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Thursday, April 7, 2005


By Warren Fornah - Assisting correspondent to Dr. Herbert Eze

LAGOS, NIGERIA (ANS) -- It was a great experience both refreshing and challenging for my family and I at the Oru Refugee Camp in Ogun State, Nigeria. It was on the 19th December 2004. The pastor in charge of the refugee Church invited us to worship with them during their annual Thanks Giving Service.

The refugee camp has been in existence for the past ten years. The pastor is a close friend of my family. The camp mainly comprises of Liberian refugees who were about five thousand in number. There are also some refugees from Sierra Leoneans. It is sad to say that a great number of them do not attend Church. Since the inception of the war in Liberia in the late eighties, this ground has been used as a refugee camp (Pictured: Pastor Warren Fornah during an interview in Dr. Ezeís office at Lagos).

I left Lagos with my family in the morning (about two hours drive) right in time for Sunday school, but it was rather unfortunate that Sunday school could not hold. Instead, it was replaced by congregational singing, which lasted for about forty minutes. Divine service commenced at 10:30 am and lasted to 1:00 pm. From to my observation, the entire service was jubilant and joyful, mainly, singing and dancing overshadowed the entire occasion. Various auxiliaries in the Church rendered songs (mainly Christmas selections).

It is very clear that refugees all over the world are traumatized with those at this refugee camp not been an exception. In a bid to pacify their traumatized emotion, they sincerely express their emotions through singing. This was clearly evident in the church service. Despite their deplorable condition, they still danced and rejoiced in the presence of the Lord, thanking Him for His goodness and mercy upon their lives. The service also climaxed with much prayer and fund raising. Pastor Kennedy, the pastor in charge, officially presented a newly wedded couple while the congregation showed their sign of appreciation through vibrant singing.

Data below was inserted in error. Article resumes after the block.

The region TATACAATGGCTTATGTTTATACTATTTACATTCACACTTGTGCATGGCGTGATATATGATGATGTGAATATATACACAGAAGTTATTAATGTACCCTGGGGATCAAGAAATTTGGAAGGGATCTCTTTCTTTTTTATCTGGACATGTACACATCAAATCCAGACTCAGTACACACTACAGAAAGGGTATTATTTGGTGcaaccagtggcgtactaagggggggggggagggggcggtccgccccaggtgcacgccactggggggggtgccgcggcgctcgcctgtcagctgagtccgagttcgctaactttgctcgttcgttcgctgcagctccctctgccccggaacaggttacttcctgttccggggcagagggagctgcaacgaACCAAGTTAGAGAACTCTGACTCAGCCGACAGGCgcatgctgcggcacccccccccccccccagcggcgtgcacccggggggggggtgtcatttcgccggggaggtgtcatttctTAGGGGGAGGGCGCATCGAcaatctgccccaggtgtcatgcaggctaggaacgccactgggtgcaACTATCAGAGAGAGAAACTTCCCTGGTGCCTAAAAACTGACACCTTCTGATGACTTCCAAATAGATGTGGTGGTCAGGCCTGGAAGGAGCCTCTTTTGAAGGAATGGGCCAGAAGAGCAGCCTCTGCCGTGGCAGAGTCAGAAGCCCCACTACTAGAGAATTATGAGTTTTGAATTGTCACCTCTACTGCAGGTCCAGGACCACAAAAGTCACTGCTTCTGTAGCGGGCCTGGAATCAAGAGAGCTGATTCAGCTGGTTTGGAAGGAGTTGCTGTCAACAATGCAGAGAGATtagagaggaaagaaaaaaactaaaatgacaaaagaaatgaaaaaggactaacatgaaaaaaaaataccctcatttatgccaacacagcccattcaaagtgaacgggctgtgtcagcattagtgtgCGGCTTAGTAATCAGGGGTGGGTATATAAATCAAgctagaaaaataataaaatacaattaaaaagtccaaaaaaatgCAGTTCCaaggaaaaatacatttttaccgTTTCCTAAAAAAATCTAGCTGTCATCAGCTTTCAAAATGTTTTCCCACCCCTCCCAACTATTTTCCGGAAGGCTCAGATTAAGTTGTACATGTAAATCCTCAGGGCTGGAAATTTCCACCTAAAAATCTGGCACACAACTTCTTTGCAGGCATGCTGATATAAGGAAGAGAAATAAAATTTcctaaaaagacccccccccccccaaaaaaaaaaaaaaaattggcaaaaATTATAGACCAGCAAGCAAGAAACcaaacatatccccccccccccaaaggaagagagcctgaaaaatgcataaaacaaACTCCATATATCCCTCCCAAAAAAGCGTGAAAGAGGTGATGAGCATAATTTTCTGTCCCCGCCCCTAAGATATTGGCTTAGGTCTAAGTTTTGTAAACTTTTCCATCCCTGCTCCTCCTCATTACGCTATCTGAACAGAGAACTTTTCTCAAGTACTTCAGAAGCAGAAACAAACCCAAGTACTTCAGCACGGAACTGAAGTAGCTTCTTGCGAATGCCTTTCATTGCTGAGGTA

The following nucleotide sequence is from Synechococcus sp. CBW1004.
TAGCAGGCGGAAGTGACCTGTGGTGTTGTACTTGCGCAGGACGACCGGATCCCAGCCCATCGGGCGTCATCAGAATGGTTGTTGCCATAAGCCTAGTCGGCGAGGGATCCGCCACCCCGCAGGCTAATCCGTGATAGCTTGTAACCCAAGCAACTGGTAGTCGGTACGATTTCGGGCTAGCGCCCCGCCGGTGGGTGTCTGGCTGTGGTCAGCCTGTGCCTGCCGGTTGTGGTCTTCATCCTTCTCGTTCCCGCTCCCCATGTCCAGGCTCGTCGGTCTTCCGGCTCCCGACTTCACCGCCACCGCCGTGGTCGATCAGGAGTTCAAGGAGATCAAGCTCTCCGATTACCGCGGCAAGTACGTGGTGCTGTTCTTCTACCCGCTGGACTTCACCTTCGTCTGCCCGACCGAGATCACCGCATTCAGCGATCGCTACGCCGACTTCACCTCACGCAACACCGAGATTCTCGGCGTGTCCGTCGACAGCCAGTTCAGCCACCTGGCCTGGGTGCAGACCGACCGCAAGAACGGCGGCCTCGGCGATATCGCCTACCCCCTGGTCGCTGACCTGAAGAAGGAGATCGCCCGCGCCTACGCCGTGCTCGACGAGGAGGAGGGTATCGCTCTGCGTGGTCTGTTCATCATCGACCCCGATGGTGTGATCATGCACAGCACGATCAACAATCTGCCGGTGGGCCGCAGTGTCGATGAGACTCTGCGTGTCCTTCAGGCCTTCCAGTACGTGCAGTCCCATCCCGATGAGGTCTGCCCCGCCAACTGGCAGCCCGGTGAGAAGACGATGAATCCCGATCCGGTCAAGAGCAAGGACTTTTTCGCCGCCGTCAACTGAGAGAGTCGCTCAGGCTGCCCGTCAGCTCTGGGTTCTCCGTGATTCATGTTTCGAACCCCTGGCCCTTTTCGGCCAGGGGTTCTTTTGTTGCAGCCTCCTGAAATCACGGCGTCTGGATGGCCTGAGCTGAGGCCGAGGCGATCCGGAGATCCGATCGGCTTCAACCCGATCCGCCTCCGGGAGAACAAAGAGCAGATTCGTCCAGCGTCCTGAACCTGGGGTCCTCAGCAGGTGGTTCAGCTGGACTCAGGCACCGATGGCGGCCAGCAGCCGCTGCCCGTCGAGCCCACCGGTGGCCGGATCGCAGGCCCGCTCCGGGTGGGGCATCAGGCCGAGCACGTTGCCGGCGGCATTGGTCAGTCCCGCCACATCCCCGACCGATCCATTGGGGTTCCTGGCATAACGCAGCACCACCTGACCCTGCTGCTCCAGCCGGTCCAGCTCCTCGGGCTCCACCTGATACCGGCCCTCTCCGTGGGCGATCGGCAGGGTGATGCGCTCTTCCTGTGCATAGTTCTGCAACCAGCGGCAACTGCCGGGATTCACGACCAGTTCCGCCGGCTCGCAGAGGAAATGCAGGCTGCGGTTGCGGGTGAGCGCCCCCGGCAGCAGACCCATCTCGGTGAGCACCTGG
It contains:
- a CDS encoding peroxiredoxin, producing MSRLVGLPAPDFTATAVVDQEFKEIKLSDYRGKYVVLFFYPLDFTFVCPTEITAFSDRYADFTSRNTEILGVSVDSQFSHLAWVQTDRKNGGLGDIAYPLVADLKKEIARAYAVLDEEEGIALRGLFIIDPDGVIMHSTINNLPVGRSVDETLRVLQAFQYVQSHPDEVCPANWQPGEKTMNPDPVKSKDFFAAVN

The guest preacher for the day was a Baptist Pastor. In his sermon, he stressed that there is hope and peace in the coming Messiah. He took his message from Matthew 2. The coming of Jesus Christ into the world ushers in true peace. He encouraged his hearers to put their trust in God, even though there is politically no peace back home in Liberia, yet in Christ there is peace. He further encouraged them to realize that God is preparing them in a new way for active ministry back home in the Church and society. Their lives would impact many upon their return, and they should not relent in serving and living for God.

I was asked to lead in the intercessory prayer. The prayer was mainly focused on peace and restoration in the land of Liberia. The congregation joined in prayer in particular for the role of the Church in the land. During the course of the prayer, members confessed that the Church in Liberia failed in her duty of standing for the truth. The earnest desire and prayer is for Godís intervention on the Church so that her true purpose would be felt in all sectors in the land. For so long the Church in Liberia has distanced herself from effective governance and compromise became outstanding. The service concluded as prayer was lifted for Nigeria.

The Church has about two hundred people in attendance on Sundays. Keenly observing the activities in the Church, it dawned on me that the Church needs sound basic teachings from the Bible that covers basic issues such as salvation and Christian growth. The situations on the ground also demand effective counseling. Immorality appears to be the order of the day and abortion is gaining momentum. I was also informed that there are about nine churches in the camp, but a great number of these churches are dead spiritually. I have been invited by the pastor to teach in a leadership seminar that he is organizing at the end of January.

In conclusion, it is my desire and prayer that the Churches and the government in Lagos would turn and give positive attention to the situation in the Oru refugee camp. The Church should be involved in the affairs of people out there in the camp. Practical demonstration of love and concern would create a great impact on the people in the camp and especially unbelievers. Jesus Christ practiced practical Christianity when He was on earth and so His Church should emulate His footsteps. I do sincerely identify with the refugees in the camp because my family lived as refugees in Guinea for ten months in1997.
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